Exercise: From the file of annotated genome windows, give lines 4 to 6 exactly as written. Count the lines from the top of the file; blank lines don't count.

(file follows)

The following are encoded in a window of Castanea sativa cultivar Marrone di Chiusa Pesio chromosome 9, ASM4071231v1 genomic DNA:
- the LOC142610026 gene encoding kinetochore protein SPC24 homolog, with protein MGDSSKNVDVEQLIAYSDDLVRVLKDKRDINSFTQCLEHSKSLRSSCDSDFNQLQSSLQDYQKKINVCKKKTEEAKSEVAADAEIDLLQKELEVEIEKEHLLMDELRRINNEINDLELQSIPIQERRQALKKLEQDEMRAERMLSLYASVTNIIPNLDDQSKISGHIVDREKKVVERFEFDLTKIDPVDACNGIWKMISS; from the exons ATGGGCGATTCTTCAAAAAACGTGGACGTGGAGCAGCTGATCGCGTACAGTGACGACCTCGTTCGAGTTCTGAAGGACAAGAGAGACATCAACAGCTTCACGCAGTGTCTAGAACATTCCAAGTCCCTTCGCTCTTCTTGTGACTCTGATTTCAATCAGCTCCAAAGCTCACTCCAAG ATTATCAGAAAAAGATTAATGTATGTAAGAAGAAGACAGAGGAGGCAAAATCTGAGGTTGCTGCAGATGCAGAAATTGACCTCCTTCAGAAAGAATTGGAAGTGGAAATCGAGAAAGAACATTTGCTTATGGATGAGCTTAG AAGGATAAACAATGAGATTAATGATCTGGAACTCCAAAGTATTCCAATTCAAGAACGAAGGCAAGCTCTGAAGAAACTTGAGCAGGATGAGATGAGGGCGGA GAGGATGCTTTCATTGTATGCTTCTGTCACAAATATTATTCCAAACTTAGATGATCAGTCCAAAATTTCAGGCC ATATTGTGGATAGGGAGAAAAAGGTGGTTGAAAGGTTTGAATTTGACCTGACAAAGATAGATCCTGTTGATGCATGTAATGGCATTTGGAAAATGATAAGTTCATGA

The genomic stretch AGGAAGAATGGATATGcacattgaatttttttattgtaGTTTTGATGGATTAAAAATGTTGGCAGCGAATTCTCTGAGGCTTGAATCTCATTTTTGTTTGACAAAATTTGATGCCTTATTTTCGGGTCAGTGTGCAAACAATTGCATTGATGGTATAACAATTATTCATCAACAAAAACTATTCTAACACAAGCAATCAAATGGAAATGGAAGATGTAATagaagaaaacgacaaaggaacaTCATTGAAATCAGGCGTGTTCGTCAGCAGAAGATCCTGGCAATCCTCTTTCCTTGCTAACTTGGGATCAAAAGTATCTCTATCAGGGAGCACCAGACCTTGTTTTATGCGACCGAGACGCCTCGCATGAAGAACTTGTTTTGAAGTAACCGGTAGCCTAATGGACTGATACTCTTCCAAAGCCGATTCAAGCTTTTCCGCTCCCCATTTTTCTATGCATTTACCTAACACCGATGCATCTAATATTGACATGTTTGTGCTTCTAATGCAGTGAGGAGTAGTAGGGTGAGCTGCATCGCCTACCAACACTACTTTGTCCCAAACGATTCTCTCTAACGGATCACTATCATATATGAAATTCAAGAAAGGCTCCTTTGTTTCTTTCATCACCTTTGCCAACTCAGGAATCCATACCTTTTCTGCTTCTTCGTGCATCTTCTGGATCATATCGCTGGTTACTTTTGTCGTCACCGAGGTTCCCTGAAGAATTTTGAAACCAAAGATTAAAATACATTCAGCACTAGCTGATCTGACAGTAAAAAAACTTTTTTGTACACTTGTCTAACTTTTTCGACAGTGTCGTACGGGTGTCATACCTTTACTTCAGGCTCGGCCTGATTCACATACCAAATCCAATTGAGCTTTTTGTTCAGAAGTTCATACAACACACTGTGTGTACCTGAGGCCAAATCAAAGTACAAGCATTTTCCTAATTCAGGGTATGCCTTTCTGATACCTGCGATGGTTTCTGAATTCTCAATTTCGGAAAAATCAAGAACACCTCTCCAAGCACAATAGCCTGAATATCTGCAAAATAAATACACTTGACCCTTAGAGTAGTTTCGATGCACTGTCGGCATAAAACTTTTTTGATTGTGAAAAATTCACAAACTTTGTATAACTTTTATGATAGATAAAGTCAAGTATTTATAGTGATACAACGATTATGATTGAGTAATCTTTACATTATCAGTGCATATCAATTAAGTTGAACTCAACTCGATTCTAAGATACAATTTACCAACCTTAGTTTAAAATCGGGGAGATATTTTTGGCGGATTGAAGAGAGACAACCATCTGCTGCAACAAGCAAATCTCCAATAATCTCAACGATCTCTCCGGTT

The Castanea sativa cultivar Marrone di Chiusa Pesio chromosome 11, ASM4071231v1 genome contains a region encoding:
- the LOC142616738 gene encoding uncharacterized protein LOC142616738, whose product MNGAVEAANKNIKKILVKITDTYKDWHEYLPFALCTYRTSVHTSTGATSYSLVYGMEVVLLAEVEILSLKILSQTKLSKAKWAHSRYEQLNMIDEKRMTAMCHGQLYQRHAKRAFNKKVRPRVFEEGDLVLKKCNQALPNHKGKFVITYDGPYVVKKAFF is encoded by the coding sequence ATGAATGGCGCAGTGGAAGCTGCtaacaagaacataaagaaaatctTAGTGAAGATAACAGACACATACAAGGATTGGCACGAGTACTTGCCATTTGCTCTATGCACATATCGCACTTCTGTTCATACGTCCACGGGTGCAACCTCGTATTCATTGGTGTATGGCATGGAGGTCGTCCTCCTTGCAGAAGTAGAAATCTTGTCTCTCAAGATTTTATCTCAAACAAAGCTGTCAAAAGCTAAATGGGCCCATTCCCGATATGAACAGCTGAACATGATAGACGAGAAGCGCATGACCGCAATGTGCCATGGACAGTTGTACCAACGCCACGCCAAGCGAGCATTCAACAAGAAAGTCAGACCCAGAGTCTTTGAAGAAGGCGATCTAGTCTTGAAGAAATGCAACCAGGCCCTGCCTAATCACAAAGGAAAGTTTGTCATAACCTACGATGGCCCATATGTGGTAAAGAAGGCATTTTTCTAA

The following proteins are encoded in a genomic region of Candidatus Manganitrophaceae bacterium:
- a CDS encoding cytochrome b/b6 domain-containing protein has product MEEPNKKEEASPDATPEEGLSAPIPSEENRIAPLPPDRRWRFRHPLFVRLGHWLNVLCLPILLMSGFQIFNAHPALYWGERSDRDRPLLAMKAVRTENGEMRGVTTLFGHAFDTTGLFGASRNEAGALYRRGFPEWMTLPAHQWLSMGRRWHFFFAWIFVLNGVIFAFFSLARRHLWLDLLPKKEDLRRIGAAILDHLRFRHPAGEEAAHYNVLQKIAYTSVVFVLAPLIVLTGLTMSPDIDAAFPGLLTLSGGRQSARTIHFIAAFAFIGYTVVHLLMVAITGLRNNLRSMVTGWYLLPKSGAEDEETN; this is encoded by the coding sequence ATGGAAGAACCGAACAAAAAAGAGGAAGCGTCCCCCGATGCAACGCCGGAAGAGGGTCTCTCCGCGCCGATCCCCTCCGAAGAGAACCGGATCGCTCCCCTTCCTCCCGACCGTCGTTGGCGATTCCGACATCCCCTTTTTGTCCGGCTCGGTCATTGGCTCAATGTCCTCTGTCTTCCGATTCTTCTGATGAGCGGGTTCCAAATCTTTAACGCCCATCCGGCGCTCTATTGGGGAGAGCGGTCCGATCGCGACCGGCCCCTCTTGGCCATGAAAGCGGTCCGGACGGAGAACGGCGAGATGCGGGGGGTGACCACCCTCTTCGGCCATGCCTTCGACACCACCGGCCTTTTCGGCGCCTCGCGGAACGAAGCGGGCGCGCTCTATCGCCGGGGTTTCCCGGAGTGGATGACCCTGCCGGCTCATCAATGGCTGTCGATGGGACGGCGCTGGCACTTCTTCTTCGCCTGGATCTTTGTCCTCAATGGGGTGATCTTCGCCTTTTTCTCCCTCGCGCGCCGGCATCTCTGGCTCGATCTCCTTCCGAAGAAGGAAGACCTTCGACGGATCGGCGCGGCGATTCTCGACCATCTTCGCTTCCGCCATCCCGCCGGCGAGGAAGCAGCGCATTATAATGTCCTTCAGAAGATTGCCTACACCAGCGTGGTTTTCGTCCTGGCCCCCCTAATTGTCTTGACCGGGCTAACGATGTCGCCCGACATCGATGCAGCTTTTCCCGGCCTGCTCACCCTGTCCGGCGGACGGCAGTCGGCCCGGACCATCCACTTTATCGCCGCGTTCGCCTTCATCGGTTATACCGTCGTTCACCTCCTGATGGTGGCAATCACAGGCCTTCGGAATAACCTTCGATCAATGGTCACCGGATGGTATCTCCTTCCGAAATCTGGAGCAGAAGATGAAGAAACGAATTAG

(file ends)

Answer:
The Castanea sativa cultivar Marrone di Chiusa Pesio chromosome 11, ASM4071231v1 genome contains a region encoding:
- the LOC142616738 gene encoding uncharacterized protein LOC142616738, whose product MNGAVEAANKNIKKILVKITDTYKDWHEYLPFALCTYRTSVHTSTGATSYSLVYGMEVVLLAEVEILSLKILSQTKLSKAKWAHSRYEQLNMIDEKRMTAMCHGQLYQRHAKRAFNKKVRPRVFEEGDLVLKKCNQALPNHKGKFVITYDGPYVVKKAFF is encoded by the coding sequence ATGAATGGCGCAGTGGAAGCTGCtaacaagaacataaagaaaatctTAGTGAAGATAACAGACACATACAAGGATTGGCACGAGTACTTGCCATTTGCTCTATGCACATATCGCACTTCTGTTCATACGTCCACGGGTGCAACCTCGTATTCATTGGTGTATGGCATGGAGGTCGTCCTCCTTGCAGAAGTAGAAATCTTGTCTCTCAAGATTTTATCTCAAACAAAGCTGTCAAAAGCTAAATGGGCCCATTCCCGATATGAACAGCTGAACATGATAGACGAGAAGCGCATGACCGCAATGTGCCATGGACAGTTGTACCAACGCCACGCCAAGCGAGCATTCAACAAGAAAGTCAGACCCAGAGTCTTTGAAGAAGGCGATCTAGTCTTGAAGAAATGCAACCAGGCCCTGCCTAATCACAAAGGAAAGTTTGTCATAACCTACGATGGCCCATATGTGGTAAAGAAGGCATTTTTCTAA

The following proteins are encoded in a genomic region of Candidatus Manganitrophaceae bacterium: